A butterfly flaps its wings and two weeks later there is a hurricane. Yes, that is an over-simplified example of a complex model dealing with chaos theory, but the butterfly effect is a great parallel to those seemingly small network changes that have the ability to take down an entire system and upset the lives of a network team.
Now, we aren’t talking about data center migrations or other major network architecture changes. We are focused on seemingly routine changes that have the potential to create big problems without proper change management. For example, you’re swapping out switches one night and suddenly the whole campus is offline. Now everyone has to figure out what went wrong before the start of business the next morning. Turns out, someone plugged in a switch with a higher VTP revision number than everything else and wiped the entire network’s VLAN configuration.
Networks can do amazing things – processing enormous amounts of data, but they are also, in many ways, fragile.
Swapping out switches (the butterfly wings) should not be a big deal, but a simple slip-up can take down the entire network (the hurricane). It might take hours of manual work to get the VLANs back onto the core switch and repair the damage — going from switch to switch and pasting VLANs into them, until you’re sure you’ve covered every device.
For network engineers, the key to preventing these disastrous outcomes is the use of automated tools to support more efficient and verifiable change management. It all starts with the following process:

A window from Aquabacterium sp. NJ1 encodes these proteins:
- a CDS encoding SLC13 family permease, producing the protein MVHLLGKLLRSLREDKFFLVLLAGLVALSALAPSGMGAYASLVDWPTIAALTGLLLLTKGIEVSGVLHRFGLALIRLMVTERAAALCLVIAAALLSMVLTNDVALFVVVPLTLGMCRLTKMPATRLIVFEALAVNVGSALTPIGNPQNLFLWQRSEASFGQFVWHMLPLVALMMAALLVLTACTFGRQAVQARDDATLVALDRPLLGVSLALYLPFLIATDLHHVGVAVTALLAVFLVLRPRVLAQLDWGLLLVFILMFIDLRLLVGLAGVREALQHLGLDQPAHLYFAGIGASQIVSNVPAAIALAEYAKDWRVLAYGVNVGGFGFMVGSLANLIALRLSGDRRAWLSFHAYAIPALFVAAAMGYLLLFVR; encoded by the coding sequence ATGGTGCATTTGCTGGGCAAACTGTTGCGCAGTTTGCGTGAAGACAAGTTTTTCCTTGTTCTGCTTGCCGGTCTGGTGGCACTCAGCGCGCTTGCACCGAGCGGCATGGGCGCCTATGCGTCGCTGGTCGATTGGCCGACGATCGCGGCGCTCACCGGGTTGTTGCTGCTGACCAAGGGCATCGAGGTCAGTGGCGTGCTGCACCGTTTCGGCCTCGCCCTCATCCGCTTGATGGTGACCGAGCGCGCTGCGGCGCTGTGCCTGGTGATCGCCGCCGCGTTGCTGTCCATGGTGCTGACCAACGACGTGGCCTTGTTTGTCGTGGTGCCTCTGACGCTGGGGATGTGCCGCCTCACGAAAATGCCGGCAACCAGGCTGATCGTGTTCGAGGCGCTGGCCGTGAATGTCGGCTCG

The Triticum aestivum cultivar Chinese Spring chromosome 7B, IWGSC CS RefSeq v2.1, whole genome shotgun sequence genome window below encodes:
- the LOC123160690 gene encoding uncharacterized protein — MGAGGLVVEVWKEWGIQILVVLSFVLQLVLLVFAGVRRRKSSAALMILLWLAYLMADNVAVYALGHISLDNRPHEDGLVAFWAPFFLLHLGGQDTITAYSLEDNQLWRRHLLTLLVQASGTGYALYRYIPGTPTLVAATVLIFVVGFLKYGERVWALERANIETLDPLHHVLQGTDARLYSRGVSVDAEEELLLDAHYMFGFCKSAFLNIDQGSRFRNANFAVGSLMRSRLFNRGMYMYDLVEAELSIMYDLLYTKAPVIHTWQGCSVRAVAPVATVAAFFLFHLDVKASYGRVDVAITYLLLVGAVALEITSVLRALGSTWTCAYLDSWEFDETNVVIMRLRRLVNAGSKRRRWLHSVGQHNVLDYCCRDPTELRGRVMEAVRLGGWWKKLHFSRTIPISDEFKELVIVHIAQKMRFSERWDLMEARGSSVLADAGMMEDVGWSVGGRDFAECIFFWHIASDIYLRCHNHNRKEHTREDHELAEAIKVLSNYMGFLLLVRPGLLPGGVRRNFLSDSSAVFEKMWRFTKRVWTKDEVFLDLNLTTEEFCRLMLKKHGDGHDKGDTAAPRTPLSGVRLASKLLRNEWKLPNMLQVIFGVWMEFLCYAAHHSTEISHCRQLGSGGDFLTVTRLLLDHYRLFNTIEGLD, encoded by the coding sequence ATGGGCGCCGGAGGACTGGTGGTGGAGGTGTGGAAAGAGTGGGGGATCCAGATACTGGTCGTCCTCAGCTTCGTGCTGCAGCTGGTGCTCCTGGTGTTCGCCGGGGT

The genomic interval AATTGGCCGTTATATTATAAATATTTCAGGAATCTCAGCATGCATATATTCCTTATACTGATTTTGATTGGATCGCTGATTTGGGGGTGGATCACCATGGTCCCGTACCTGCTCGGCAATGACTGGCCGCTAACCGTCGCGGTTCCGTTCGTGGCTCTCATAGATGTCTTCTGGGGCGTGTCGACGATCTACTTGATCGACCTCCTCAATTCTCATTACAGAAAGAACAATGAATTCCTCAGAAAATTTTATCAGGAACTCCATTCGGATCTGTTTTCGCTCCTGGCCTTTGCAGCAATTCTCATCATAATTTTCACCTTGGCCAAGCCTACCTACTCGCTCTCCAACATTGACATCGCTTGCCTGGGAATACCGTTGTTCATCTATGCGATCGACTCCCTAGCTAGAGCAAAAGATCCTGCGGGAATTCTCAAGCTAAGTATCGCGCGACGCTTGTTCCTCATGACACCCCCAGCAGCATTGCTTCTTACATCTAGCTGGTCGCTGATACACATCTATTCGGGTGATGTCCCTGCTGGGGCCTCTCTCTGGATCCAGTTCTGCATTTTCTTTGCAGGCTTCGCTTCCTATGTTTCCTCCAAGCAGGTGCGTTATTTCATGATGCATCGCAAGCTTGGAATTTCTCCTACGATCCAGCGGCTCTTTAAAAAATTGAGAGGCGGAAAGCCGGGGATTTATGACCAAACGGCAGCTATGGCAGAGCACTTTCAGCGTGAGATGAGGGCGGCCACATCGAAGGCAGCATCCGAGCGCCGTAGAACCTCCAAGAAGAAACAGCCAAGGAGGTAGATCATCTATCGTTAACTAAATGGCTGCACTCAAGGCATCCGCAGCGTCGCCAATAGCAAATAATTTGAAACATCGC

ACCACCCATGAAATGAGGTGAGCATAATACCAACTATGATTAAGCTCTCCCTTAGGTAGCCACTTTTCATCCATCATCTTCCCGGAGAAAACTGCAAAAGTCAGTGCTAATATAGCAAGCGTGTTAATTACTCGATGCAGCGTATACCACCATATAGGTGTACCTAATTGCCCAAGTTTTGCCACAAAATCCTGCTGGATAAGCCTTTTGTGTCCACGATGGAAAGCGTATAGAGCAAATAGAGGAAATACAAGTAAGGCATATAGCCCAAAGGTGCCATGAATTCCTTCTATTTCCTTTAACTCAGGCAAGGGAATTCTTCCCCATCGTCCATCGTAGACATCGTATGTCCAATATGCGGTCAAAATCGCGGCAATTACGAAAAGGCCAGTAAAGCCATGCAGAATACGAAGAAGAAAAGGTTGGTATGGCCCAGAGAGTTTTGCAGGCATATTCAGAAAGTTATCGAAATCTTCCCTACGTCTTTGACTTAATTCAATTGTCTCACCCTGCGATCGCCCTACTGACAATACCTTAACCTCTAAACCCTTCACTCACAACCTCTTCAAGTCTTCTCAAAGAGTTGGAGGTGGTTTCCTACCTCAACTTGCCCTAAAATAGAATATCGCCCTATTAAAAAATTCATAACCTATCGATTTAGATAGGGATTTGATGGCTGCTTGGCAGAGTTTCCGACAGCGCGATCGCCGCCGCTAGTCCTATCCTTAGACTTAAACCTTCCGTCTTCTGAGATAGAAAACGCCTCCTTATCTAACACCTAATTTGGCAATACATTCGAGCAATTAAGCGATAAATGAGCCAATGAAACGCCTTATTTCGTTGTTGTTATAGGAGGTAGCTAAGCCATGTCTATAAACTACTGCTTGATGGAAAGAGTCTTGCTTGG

With NetBrain’s change management approach, powered by its map-driven automation platform, network engineers can quickly visualize any change’s impact to a network’s topography, validate the impact with before-and-after snapshots, and deploy the change across all devices without having to write complex scripts. After a change, instead of manually updating network diagrams (which can take more than a week for each change), the system automatically updates your network documentation.
More than half of network outages are due to some improperly executed change. Proactively guard against misconfiguration by triggering an automatic validation of network changes against “golden” design and compliance requirements.
Perhaps most significantly for network engineers, this level of automation and verification adds confidence to the network change process. While there is always inherent risk — up to 50 percent of outages can be traced back to a change — with a rollback feature built in, changes that have an adverse effect can be mitigated immediately.
Network engineers shouldn’t have to think twice about making changes. Part of building and maintaining an effective network is using their expertise to continuously improve the network. With the freedom and technological support to execute changes with confidence, engineers can have a greater strategic impact on their organizations — and save themselves some headaches.